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  1. #1
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    Unanswered: EOM and BOM from a date

    Kris Wenzel posted a question via Twitter, and I'm responding here because there isn't a good way to post/format code on Twitter.

    Kris' question was: A table has LoanDate. Select the last day of the month of each loandate.

    My response is:
    Code:
    SELECT LoanDate                                         -- Test date
    ,  DateAdd(m, DateDiff(m, 0, LoanDate), 0) AS BOM       -- Beginning of month
    ,  DateAdd(m, 1 +DateDiff(m, 0, LoanDate), -1) AS EOM   -- End of Month
    FROM (
    SELECT DateAdd(d, z.number, '2000-01-01') AS LoanDate   -- Cook up a few years of test dates
       FROM master.dbo.spt_values AS z
       WHERE  'P' = z.type ) AS zz
    -PatP
    In theory, theory and practice are identical. In practice, theory and practice are unrelated.

  2. #2
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    While thinking about "majik number" code like this (and why I generally dislike it), I found another solution that I like better! It is certainly simpler/faster and if you understand what the 30 means in this code the answer is intuitively obvious.
    Code:
    SELECT 
       DateAdd(m, DateDiff(m, 0, LoanDate),  0) AS BOM      -- Beginning of month
    ,  LoanDate                                             -- Test date
    ,  DateAdd(m, DateDiff(m, 0, LoanDate), 30) AS EOM      -- End of Month
    FROM (
       SELECT DateAdd(d, z.number, 36524) AS LoanDate       -- Cook up a few years of test dates
          FROM master.dbo.spt_values AS z
          WHERE  'P' = z.type ) AS zz
    What does the 30 represent?

    -PatP
    In theory, theory and practice are identical. In practice, theory and practice are unrelated.

  3. #3
    Join Date
    Jan 2003
    Location
    Massachusetts
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    Provided Answers: 11
    I got bit by a very interesting feature* of SQL Server a little while back, so I am a little skittish around the magic numbers you mention. I take it the direct approach is liked less, due to the apparent complexity of it? If so, you can tuck it all away in a table valued function, and cross apply it anywhere you need the two values together, or create two separate scalar functions to do the calculations, if you find you only use one of the two dates more often than both. Once you parse through all the date functions, you will see the bootstrap nature of it.

    Code:
    select loandate,
    	month (loandate),
    	dateadd (dd, 1 - datepart (dd, loandate), loandate) as first, 
    	dateadd (dd, -1, dateadd (mm, 1, dateadd (dd, 1 - datepart (dd, loandate), loandate))) as last
    from(
       SELECT DateAdd(d, z.number, 36524) AS LoanDate       -- Cook up a few years of test dates
          FROM master.dbo.spt_values AS z
          WHERE  'P' = z.type ) AS zz
    * Thanks and credit go to a guy here who managed to sniff out that article. My Google-fu is apparently weak.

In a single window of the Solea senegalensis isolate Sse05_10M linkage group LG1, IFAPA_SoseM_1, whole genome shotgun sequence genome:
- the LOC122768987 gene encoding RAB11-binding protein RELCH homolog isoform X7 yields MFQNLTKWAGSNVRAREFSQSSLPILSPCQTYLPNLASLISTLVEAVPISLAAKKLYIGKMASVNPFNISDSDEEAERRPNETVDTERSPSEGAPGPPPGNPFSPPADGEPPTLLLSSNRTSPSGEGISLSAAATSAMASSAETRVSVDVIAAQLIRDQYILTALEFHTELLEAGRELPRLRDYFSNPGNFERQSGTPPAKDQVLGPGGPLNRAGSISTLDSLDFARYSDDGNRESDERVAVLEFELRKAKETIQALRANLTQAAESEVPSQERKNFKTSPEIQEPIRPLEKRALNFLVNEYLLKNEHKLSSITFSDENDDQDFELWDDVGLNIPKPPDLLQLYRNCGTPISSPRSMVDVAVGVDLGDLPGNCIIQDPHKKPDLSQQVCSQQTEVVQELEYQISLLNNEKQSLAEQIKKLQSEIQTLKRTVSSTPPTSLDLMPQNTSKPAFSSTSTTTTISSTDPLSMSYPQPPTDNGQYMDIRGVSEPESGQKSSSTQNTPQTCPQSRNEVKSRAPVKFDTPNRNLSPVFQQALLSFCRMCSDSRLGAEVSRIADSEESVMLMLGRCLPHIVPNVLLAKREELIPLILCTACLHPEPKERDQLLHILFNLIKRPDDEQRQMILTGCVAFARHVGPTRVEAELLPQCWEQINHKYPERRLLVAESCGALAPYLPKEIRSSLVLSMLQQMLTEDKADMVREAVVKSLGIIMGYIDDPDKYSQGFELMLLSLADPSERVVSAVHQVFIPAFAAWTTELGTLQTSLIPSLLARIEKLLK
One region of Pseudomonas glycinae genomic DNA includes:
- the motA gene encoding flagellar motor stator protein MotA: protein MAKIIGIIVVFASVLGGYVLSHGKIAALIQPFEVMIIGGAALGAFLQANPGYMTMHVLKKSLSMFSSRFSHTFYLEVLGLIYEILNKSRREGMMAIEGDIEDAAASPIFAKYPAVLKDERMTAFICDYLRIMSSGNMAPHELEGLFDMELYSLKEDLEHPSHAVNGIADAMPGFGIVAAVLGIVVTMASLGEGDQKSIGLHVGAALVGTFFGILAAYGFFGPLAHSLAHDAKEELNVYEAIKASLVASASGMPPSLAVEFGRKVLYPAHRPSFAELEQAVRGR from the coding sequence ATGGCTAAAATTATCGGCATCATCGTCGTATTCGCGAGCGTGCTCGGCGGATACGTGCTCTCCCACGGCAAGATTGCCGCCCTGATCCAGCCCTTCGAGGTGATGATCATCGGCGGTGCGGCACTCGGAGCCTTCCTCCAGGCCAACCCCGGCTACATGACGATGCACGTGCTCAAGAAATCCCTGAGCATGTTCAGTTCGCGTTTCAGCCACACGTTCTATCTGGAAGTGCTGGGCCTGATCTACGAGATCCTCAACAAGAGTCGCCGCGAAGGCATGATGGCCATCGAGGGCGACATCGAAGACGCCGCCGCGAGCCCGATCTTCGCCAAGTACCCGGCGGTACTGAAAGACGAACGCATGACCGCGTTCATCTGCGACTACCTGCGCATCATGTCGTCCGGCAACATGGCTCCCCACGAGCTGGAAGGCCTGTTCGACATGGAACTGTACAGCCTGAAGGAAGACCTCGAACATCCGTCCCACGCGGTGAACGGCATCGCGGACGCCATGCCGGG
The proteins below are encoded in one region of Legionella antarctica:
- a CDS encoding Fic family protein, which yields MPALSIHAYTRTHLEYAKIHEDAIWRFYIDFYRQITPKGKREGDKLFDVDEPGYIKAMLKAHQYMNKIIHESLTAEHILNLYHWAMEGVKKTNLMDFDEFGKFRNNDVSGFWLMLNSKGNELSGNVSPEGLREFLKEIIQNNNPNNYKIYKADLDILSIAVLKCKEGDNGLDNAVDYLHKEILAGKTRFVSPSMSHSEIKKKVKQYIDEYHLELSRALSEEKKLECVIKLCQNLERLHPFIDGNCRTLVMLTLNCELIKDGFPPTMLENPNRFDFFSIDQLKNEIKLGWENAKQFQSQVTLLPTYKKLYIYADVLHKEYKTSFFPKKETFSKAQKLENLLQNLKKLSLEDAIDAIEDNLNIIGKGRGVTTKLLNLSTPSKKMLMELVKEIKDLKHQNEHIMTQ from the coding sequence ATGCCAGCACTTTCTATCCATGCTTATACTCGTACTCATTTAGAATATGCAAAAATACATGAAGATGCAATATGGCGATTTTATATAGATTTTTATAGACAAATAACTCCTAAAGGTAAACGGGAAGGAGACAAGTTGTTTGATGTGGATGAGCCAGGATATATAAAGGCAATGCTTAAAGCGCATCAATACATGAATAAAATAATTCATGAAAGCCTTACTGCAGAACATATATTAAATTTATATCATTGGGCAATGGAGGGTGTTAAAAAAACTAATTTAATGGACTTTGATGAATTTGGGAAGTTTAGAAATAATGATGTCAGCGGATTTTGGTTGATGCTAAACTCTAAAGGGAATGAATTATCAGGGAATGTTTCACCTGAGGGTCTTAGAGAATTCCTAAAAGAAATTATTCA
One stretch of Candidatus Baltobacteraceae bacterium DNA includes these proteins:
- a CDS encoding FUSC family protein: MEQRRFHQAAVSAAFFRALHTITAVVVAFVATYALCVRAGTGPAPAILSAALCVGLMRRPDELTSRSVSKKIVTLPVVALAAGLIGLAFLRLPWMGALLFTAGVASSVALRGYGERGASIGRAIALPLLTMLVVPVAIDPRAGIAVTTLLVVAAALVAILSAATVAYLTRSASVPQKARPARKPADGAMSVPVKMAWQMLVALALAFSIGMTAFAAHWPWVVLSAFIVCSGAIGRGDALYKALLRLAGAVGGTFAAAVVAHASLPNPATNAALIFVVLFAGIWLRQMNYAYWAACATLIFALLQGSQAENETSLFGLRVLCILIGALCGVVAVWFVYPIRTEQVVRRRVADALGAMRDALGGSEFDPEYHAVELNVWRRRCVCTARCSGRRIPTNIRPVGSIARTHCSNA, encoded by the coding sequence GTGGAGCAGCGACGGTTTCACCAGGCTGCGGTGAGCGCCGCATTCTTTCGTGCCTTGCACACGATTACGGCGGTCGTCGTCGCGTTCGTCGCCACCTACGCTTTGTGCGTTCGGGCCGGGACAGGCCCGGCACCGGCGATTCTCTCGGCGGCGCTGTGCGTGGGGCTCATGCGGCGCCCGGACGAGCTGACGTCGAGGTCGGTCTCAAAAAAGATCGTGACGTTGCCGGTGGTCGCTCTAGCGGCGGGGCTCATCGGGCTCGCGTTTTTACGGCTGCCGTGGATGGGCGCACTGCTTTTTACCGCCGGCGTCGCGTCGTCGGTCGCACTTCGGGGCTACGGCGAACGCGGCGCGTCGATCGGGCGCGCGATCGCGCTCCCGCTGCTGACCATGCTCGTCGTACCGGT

4. #4
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    “If one brings so much courage to this world the world has to kill them or break them, so of course it kills them. The world breaks every one and afterward many are strong at the broken places. But those that will not break it kills. It kills the very good and the very gentle and the very brave impartially. If you are none of these you can be sure it will kill you too but there will be no special hurry.” Earnest Hemingway, A Farewell To Arms.

  5. #5
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    Quote Originally Posted by Thrasymachus View Post
    Why are we rolling our own?
    Not everyone is running SQL 2012, and very few businesses are running SQL 2012 or later across their entire SQL Server fleet. Kris' tweet targeted SQL 2008 R2.

    The solution that I posted works from SQL 2000 through SQL 2014, and while I haven't tested it on earlier versions of SQL it should run back to at least SQL 4.21.

    -PatP
    In theory, theory and practice are identical. In practice, theory and practice are unrelated.

  6. #6
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    That tidbit was missing from your OP.

    Yeah, I do not twitter. Facebook and Linkedin are enough and perhaps too much social media for me, and the way things are looking I won't be doing any legacy or sustained engineering development for the foreseeable future.

    Back to my bug list.

    Happy New Year everyone.
    “If one brings so much courage to this world the world has to kill them or break them, so of course it kills them. The world breaks every one and afterward many are strong at the broken places. But those that will not break it kills. It kills the very good and the very gentle and the very brave impartially. If you are none of these you can be sure it will kill you too but there will be no special hurry.” Earnest Hemingway, A Farewell To Arms.

  7. #7
    Join Date
    Jan 2007
    Location
    UK
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    Provided Answers: 10
    KISS for me:
    Code:
    SELECT LoanDate
         , DateAdd(dd, -1, DateAdd(mm, DateDiff(mm, 0, LoanDate) + 1, 0)) As end_of_month
    ...
    George
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